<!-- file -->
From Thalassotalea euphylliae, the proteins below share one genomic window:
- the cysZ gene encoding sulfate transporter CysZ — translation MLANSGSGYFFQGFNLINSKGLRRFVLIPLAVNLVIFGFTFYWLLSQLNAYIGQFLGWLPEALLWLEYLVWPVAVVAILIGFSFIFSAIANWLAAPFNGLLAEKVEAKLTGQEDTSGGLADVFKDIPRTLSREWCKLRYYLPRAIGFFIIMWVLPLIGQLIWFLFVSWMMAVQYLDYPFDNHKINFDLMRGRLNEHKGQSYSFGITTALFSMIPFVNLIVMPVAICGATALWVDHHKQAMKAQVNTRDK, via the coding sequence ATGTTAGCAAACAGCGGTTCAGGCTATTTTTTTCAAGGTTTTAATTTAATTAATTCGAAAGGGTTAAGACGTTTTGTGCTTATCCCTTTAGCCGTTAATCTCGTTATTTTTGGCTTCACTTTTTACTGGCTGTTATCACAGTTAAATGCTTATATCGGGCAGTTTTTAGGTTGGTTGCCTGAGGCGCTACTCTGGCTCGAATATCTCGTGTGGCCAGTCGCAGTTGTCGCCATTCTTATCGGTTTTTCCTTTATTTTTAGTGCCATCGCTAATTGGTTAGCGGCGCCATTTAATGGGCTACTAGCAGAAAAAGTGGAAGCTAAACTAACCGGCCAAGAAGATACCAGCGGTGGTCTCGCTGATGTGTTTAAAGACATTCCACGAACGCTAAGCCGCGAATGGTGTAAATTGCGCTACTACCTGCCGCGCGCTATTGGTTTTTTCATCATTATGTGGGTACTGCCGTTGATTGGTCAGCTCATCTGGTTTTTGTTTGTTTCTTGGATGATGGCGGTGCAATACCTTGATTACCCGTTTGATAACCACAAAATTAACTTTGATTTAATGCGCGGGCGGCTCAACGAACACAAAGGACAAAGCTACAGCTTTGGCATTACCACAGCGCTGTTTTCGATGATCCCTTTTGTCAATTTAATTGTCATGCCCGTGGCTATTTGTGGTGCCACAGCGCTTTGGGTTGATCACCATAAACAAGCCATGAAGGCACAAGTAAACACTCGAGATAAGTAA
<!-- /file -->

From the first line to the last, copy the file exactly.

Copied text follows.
From Thalassotalea euphylliae, the proteins below share one genomic window:
- the cysZ gene encoding sulfate transporter CysZ — translation MLANSGSGYFFQGFNLINSKGLRRFVLIPLAVNLVIFGFTFYWLLSQLNAYIGQFLGWLPEALLWLEYLVWPVAVVAILIGFSFIFSAIANWLAAPFNGLLAEKVEAKLTGQEDTSGGLADVFKDIPRTLSREWCKLRYYLPRAIGFFIIMWVLPLIGQLIWFLFVSWMMAVQYLDYPFDNHKINFDLMRGRLNEHKGQSYSFGITTALFSMIPFVNLIVMPVAICGATALWVDHHKQAMKAQVNTRDK, via the coding sequence ATGTTAGCAAACAGCGGTTCAGGCTATTTTTTTCAAGGTTTTAATTTAATTAATTCGAAAGGGTTAAGACGTTTTGTGCTTATCCCTTTAGCCGTTAATCTCGTTATTTTTGGCTTCACTTTTTACTGGCTGTTATCACAGTTAAATGCTTATATCGGGCAGTTTTTAGGTTGGTTGCCTGAGGCGCTACTCTGGCTCGAATATCTCGTGTGGCCAGTCGCAGTTGTCGCCATTCTTATCGGTTTTTCCTTTATTTTTAGTGCCATCGCTAATTGGTTAGCGGCGCCATTTAATGGGCTACTAGCAGAAAAAGTGGAAGCTAAACTAACCGGCCAAGAAGATACCAGCGGTGGTCTCGCTGATGTGTTTAAAGACATTCCACGAACGCTAAGCCGCGAATGGTGTAAATTGCGCTACTACCTGCCGCGCGCTATTGGTTTTTTCATCATTATGTGGGTACTGCCGTTGATTGGTCAGCTCATCTGGTTTTTGTTTGTTTCTTGGATGATGGCGGTGCAATACCTTGATTACCCGTTTGATAACCACAAAATTAACTTTGATTTAATGCGCGGGCGGCTCAACGAACACAAAGGACAAAGCTACAGCTTTGGCATTACCACAGCGCTGTTTTCGATGATCCCTTTTGTCAATTTAATTGTCATGCCCGTGGCTATTTGTGGTGCCACAGCGCTTTGGGTTGATCACCATAAACAAGCCATGAAGGCACAAGTAAACACTCGAGATAAGTAA